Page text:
Mary Crockett Hill

A Theory of Everything

It has something to do with invisible string
rippling out across a universal sunset,
wrapping us up like the perfect brown corded package.


Something to do with the vibration of stars—
how they flicker in tune with each other, humming cosmically.
And though I’ve never seen this reported anywhere


I also believe it has something to do with dogs.
For who else has such capacity to forgive
an entirely other species? Well, yes, God


but I don’t mess around with God.
So in my theory, the wet nose of a dog
fits in the space where our heart has been cut out.


And after dogs, the pure yellow of lemons,
the affection small children hold for Band-aids, the urge
to touch a stranger’s bald head.


It all has a place in the Theory.
Name it and I will hang it on the clothesline.
Name it, I will chop it up for soup.


What’s not to believe, anyway, in a theory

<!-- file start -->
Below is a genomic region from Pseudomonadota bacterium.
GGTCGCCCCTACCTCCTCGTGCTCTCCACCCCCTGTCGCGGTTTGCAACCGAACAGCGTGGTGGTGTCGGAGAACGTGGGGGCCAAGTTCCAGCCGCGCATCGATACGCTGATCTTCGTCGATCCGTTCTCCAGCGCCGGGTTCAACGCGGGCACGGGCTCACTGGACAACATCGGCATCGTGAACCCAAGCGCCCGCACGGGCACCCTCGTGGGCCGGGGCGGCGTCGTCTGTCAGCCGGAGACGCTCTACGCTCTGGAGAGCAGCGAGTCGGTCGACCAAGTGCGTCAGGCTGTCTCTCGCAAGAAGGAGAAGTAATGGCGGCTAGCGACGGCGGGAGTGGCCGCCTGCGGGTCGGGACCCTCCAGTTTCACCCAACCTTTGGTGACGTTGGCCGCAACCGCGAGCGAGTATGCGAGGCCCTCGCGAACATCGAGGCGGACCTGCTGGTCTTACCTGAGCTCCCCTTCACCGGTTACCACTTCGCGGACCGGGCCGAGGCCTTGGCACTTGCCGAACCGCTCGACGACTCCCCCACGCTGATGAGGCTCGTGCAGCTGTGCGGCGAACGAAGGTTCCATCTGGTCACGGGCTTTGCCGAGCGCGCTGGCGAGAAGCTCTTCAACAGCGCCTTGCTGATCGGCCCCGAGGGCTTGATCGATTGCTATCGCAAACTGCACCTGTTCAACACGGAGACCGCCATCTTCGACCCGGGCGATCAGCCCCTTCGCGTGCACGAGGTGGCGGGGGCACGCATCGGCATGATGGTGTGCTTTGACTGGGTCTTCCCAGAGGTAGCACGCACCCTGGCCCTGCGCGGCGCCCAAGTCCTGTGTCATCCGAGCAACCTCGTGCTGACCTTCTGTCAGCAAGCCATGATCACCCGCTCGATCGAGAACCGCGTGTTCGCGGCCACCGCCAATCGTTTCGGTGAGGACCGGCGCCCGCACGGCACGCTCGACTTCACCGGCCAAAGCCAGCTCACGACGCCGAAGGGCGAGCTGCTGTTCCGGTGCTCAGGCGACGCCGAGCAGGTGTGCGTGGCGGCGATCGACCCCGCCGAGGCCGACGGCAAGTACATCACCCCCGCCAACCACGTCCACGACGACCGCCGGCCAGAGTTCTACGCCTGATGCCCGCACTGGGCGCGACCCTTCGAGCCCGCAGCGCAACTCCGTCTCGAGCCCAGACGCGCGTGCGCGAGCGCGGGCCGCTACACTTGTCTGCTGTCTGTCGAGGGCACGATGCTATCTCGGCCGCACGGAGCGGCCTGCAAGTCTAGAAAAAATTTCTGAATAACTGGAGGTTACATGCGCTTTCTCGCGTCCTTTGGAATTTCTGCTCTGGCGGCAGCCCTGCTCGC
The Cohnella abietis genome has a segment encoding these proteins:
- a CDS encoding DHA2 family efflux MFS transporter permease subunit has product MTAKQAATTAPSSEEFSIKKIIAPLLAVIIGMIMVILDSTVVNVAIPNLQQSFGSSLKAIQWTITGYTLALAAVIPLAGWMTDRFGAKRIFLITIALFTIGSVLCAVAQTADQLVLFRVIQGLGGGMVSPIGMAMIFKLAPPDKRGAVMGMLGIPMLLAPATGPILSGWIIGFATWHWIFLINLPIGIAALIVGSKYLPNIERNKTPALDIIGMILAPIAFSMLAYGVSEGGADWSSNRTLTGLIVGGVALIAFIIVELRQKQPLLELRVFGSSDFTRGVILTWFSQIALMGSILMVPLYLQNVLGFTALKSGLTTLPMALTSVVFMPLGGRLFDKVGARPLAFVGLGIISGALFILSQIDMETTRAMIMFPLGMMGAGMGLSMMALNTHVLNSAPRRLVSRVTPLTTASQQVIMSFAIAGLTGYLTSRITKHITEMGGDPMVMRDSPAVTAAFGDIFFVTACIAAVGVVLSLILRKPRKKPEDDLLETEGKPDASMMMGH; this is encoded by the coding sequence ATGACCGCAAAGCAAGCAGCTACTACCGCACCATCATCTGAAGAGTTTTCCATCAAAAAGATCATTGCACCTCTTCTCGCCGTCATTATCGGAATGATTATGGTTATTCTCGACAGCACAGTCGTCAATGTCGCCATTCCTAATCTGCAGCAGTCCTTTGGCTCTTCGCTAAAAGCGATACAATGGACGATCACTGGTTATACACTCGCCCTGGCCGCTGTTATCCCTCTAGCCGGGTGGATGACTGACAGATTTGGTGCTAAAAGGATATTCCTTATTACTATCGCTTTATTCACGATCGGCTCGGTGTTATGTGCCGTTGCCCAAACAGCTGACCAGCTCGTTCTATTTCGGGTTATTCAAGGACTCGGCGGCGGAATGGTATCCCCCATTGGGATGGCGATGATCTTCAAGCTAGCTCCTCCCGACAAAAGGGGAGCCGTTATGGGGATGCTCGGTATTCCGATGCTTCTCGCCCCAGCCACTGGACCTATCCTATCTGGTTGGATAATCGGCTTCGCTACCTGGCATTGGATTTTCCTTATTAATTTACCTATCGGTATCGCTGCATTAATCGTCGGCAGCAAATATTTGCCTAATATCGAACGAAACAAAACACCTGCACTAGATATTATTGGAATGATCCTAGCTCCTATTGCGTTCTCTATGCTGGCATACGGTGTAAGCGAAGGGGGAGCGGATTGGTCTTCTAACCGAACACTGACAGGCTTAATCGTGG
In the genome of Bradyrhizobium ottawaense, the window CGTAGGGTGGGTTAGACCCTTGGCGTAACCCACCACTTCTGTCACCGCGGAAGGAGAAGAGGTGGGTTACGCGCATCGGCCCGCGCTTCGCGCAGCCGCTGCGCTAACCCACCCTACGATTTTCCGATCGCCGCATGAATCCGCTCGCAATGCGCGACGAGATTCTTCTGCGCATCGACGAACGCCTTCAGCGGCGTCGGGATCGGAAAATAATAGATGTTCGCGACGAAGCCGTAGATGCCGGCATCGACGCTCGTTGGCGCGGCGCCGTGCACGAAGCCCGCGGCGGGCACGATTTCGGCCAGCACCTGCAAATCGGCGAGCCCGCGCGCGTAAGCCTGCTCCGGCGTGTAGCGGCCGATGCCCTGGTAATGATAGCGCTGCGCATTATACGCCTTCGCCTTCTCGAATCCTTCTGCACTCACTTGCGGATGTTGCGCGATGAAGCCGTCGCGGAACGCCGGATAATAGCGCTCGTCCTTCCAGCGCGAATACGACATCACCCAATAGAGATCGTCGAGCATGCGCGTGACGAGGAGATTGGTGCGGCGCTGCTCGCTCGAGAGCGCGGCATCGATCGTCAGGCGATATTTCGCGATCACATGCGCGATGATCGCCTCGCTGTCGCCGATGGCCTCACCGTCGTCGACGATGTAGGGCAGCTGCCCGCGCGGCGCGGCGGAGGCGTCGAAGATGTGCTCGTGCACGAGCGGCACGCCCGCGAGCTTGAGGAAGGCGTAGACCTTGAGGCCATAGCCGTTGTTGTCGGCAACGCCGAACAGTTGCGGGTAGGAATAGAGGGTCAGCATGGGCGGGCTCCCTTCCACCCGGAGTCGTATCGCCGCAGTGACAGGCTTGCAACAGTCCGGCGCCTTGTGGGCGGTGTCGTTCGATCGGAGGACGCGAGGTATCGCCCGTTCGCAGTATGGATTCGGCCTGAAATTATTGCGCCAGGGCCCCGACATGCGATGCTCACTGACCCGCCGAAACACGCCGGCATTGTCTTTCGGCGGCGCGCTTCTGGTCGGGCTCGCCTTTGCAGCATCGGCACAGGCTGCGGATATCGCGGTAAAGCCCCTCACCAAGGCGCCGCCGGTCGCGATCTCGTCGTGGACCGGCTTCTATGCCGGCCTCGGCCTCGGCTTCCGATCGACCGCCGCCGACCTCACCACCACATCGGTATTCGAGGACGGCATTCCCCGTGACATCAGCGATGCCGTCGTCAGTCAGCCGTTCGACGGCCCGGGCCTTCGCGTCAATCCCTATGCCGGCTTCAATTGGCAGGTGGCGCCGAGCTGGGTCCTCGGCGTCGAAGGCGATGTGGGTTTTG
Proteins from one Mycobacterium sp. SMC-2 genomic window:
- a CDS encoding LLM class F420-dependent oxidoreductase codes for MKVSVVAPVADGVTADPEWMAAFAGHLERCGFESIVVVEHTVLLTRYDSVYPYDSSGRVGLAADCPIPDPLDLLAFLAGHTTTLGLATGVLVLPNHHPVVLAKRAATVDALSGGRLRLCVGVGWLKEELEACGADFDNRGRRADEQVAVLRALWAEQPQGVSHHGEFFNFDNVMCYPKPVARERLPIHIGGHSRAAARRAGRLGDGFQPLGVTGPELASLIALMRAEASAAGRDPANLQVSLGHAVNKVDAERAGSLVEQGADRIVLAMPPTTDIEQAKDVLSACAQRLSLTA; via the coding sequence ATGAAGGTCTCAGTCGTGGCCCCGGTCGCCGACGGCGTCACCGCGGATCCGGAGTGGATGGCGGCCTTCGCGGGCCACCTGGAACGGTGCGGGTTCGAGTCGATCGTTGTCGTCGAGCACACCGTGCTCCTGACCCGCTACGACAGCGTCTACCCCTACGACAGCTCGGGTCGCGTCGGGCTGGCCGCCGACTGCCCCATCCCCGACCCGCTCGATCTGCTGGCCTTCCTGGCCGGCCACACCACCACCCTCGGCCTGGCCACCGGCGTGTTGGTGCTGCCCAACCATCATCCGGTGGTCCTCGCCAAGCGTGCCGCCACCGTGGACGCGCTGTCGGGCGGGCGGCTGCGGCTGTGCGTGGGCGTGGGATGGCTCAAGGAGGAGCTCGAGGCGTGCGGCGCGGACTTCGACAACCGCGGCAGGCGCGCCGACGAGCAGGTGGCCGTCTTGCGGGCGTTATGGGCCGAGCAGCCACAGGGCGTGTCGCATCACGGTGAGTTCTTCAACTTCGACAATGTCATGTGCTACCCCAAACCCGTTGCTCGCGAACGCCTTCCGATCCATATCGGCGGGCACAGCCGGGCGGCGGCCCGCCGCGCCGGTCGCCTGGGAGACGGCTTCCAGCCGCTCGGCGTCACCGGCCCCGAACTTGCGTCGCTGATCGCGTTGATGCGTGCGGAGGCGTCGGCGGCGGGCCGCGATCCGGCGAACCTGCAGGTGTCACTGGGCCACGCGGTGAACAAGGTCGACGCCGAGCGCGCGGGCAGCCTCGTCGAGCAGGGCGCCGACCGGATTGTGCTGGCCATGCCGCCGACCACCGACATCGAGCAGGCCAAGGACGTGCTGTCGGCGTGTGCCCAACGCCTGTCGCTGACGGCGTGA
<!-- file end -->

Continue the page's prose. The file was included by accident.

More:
that has room enough for all other theories,
even those that say this Theory is shit?


Sure, the vibration of strings we cannot measure.
And yes, the strings are so fine we haven’t seen them yet.
One might surmise that this is not about strings, but our desire for strings.


You too are welcome at this Party of Everything.
Come to my house, into my house. We will speak
of aqueducts and whiskers, we will eat


brown bread and touch our feet under the table.
You can tell me we are not connected,
that there is nothing out there holding us together.


I will tug your ear and peck you softly on the lips.

Mary Crockett Hill
“A Theory of Everything” appeared in Rhino 2007, and A Theory of Everything (Autumn House Press, 2009).